Some of you are laughing already. I can hear you. Stop it. Just because I’m still not a very nice person doesn’t mean blogging hasn’t helped. It just means that I would have been even worse without it.
Lately I’ve been reflecting on whether the last two years of blogging have been worth it. And, although it’s taken a lot of time, I’m convinced that the answer is yes. I’ve already commented on how I think blogging has made me a better writer and a better teacher. Today I’d like to explain why I think that blogging has made me a better person.
I’m a shameless introvert. You might not pick up on this if you saw me in a crowd since I inherited from my dad the ability to operate well in social settings, even as I eagerly anticipate a return to the warm embrace of my quiet office. It’s not that I don’t like people. I just like them better when they’re not around.
I really enjoy being alone.
Although I’ve come to see that it’s okay to be an introvert, I’m still aware that I need to be careful with this side of my personality. It would be easy for me to retreat within myself, allowing introversion to devolve into isolation.
Blogging helps draw me out of my shell, bringing me back into contact with these strange creatures that we call humans, creatures made in the image of God. Through blogging, I’ve developed relationships and engaged in conversations that would never have been possible otherwise. It’s a weird kind of community–one that should never replace the fleshy, messy, and beautiful community that we must enter into with the people around us–but it’s still community in a very real sense. And, since God created us to live in community, I think blogging has, in a very real sense, helped me be the kind of person God wants me to be.
I realize that charity is a bad word today. Charity is something that you get when you can’t take care of yourself. Charity is what strong, capable people give to weak, dependent people. At its worst, charity dehumanizes by stripping away responsibility and stifling growth.
But charity also has a different and far richer meaning: a “benevolent goodwill toward or love of humanity.” Here there is no notion of stronger/weaker, independent/dependent, giver/receiver. There is only goodwill: a desire to see everyone thrive.
It’s in this sense that I think blogging has been good for me. It’s easy for academia to have a restricted focus, sharing its resources with the small number of students and fellow academics blessed with the opportunity to enter its cloistered halls. It doesn’t have to be that way, but it’s a constant temptation.
Blogging presses in precisely the opposite direction, scattering its resources to the wind, trusting that somewhere they will take root, be fruitful, and multiply, recognizing as well that we have at least as much to receive as we have to give in the exchange. I am not just a charitable giver, but a needy receiver as well.
At its best, blogging is a form of goodwill.
Anyone familiar with the blogosphere might think this one a little odd. How can blogging foster humility? Isn’t blogging necessarily about putting yourself and your ideas on display, promoting yourself as someone worth hearing? And doesn’t the blogosphere thrive on arrogance, argument, and antagonism? Isn’t blogging the antithesis of humility?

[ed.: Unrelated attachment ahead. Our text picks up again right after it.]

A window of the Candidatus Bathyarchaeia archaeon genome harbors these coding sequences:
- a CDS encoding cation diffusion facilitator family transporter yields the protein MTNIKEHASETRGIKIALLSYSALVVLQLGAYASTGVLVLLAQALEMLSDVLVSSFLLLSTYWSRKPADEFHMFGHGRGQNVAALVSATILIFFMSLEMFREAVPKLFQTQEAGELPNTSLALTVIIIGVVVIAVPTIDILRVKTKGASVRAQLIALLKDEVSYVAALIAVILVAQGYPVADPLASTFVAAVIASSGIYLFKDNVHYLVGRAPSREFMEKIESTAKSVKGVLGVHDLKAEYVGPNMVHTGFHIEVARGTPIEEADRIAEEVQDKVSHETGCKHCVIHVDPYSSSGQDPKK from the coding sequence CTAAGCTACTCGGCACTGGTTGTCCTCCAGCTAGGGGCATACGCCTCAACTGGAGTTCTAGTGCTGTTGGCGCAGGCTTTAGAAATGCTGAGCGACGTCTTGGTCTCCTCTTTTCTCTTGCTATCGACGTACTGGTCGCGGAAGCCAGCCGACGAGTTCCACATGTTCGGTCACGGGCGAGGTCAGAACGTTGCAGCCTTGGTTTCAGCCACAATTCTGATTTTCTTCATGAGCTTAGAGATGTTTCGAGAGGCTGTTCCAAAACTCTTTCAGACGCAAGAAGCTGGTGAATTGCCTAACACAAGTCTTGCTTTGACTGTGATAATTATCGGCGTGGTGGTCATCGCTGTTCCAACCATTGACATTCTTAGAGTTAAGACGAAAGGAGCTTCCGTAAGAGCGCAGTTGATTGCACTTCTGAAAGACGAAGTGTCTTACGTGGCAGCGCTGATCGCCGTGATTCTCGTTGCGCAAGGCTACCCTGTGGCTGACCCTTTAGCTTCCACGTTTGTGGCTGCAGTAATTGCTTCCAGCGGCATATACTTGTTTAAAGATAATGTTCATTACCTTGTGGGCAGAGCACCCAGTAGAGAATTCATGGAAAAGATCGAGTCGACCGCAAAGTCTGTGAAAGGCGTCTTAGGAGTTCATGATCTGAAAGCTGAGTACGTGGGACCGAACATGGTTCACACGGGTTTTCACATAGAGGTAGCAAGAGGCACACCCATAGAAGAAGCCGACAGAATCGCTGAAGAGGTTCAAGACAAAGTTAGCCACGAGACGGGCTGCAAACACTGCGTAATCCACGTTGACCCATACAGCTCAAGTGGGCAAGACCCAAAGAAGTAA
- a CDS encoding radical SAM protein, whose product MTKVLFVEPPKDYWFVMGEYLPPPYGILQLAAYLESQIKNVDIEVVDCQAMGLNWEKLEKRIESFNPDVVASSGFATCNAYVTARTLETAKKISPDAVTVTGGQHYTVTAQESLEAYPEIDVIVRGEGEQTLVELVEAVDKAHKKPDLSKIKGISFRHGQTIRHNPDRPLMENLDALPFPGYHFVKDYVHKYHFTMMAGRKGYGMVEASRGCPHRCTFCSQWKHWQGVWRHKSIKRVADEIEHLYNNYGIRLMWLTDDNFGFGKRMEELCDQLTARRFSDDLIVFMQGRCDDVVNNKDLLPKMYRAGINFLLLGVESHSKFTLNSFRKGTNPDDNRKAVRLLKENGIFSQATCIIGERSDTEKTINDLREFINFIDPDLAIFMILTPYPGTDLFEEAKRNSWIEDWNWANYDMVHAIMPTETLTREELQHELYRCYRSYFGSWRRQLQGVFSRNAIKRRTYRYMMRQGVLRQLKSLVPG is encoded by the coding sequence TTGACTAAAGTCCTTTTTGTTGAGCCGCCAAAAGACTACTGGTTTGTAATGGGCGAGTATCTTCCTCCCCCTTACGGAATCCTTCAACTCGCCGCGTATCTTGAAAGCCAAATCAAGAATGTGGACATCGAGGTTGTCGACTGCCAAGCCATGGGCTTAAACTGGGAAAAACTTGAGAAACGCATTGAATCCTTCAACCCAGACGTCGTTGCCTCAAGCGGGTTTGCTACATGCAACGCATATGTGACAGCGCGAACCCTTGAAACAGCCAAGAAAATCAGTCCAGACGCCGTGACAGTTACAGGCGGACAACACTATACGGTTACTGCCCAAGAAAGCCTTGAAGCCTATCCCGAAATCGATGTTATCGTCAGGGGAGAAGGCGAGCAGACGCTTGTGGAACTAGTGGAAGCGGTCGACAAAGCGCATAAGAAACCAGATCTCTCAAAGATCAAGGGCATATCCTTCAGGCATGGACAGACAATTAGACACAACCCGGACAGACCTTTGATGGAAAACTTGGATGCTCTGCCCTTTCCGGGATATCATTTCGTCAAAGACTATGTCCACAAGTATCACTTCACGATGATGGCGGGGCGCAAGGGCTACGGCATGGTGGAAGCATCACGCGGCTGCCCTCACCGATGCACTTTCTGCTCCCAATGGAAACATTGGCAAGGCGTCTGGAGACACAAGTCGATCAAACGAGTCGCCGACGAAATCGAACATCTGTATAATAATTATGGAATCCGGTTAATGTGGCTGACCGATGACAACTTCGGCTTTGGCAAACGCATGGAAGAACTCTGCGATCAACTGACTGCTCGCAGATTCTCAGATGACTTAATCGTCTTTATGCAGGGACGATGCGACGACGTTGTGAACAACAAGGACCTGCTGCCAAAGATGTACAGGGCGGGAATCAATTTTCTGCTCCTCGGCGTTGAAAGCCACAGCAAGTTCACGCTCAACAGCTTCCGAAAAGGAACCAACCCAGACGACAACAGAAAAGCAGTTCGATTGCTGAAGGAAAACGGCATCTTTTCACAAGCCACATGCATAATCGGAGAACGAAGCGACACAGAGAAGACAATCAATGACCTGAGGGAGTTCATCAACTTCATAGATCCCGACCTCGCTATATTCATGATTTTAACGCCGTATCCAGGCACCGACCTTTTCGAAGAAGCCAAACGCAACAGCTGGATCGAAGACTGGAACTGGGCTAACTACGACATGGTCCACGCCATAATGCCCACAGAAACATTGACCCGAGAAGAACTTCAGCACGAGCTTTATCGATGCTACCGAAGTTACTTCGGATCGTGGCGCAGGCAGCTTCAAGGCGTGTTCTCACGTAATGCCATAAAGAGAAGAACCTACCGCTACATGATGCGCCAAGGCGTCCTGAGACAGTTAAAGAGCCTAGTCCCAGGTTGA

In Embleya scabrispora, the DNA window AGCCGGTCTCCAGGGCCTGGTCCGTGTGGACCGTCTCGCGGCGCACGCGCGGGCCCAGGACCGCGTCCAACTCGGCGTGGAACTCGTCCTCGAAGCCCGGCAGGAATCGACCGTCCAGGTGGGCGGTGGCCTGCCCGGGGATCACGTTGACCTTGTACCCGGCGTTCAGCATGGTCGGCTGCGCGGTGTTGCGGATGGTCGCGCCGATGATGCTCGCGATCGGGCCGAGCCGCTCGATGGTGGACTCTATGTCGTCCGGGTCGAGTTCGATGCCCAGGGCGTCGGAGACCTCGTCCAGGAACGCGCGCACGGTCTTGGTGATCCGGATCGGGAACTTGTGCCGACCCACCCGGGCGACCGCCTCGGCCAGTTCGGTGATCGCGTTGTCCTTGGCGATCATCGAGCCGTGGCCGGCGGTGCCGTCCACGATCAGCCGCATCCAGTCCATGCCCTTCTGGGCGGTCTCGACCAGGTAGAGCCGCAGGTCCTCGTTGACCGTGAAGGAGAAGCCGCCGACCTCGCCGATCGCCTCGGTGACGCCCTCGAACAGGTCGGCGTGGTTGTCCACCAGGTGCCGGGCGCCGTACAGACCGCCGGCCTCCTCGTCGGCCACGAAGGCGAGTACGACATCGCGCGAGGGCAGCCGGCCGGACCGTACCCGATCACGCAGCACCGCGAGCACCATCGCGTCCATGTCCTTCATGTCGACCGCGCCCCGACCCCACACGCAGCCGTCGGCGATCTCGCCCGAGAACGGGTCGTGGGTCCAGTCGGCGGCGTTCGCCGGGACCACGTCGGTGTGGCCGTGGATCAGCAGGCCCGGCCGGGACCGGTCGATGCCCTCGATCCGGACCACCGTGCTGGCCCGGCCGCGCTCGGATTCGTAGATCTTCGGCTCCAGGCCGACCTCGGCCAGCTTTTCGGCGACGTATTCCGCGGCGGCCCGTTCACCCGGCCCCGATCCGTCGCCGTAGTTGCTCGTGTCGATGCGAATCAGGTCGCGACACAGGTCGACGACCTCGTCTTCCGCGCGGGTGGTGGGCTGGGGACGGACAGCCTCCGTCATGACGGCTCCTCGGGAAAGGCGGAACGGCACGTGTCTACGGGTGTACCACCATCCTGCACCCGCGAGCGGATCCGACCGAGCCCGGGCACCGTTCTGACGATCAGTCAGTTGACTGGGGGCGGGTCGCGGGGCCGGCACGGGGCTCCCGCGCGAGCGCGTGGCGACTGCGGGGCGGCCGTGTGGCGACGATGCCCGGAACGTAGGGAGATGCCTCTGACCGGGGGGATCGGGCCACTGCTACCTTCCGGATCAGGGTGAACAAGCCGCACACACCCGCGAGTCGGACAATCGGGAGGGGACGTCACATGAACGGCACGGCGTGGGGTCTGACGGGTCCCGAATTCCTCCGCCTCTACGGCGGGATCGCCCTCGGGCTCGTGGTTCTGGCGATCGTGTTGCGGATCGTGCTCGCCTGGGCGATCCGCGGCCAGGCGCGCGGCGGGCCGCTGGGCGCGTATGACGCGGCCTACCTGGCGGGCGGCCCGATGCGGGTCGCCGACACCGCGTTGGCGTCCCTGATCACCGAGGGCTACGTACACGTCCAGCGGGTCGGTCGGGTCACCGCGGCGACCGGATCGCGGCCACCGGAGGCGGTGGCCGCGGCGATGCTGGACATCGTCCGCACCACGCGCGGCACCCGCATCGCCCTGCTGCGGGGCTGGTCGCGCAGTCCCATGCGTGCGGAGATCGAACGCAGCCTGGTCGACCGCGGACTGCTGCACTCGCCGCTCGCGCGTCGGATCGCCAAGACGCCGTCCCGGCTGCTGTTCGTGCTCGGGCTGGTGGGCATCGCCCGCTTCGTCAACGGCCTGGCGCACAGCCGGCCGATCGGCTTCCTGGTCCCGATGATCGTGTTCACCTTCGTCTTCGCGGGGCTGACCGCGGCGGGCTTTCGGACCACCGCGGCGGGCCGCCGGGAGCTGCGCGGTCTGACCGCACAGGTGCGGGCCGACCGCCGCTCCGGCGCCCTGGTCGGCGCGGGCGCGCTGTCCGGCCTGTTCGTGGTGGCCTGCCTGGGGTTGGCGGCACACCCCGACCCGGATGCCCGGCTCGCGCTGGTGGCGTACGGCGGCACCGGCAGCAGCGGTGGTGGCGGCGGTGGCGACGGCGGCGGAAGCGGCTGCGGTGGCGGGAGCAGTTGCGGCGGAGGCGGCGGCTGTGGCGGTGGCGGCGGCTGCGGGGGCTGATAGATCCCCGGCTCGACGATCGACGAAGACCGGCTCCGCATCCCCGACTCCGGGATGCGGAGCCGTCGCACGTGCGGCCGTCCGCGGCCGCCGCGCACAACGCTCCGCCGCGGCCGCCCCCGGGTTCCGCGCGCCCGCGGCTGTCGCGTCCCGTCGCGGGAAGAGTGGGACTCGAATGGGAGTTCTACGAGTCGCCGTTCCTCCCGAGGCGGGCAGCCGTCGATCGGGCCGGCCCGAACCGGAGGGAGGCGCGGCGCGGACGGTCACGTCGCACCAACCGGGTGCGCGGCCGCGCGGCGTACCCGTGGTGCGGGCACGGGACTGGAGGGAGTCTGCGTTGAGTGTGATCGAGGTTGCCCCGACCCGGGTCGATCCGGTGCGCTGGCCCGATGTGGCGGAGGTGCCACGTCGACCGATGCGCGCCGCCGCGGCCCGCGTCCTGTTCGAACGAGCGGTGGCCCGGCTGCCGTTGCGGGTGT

To be honest, I resonate with these questions and the concerns they raise. Like the force, blogging has a dark side.
But so does any form of human expression.
Teaching, painting, writing, drawing, preaching, blogging: these are all ways of communicating what you think, believe, and feel. And, like all human endeavors in a broken world, they are liable to corruption. They express pride, anger, and hatred just as easily as they do beauty, humility, love, and wisdom. But that doesn’t mean we should avoid them. Far from it! But we use them with eyes wide open, checking daily to see that we are using them appropriately.
Blogging has helped me develop greater humility because it’s made me more sensitive to the fact that every act of self-communication can become an opportunity for self-glorification.
I live in the Pacific Northwest region of the United States of America. Although I travel quite a bit, I still spend most of my time locked away in one small portion of a much larger world. That’s both energizing and limiting: energizing in that location provides the context within which community flourishes, limiting in that it necessarily restricts your vision of the world.
Done well, the internet can be a great place for increasing vision, giving you a deeper sense of what people are like in different places, stretching and shaping you by their unique understanding of the world and their place in it. Granted, the internet also fosters superficial generalizations that can flatten your view of the world and merely confirm what you already believed. But that’s not necessary.
Blogging has been a great way of increasing my vision. This is particularly true of my vision of the church. I spend most of my time within a particular segment of Protestant evangelicalism. And I don’t mind. That’s my church home, and I love it. But blogging has given me a way of hearing directly from other parts of God’s people. I hear from those traditions indirectly all the time in the books and articles that I read. But blogging offers a kind of immediacy and engagement that is lacking in many other media.
Blogging stretches your vision.
I’m sure that I could come up with more if I got creative. But you get the point. Someday I hope to be a “good” person. God tells me that he’s working on it and that he’ll finish up down the road. Until then, I’ll just keep working on “better.” And, for now, blogging helps. If that ever changes, it will be time to stop.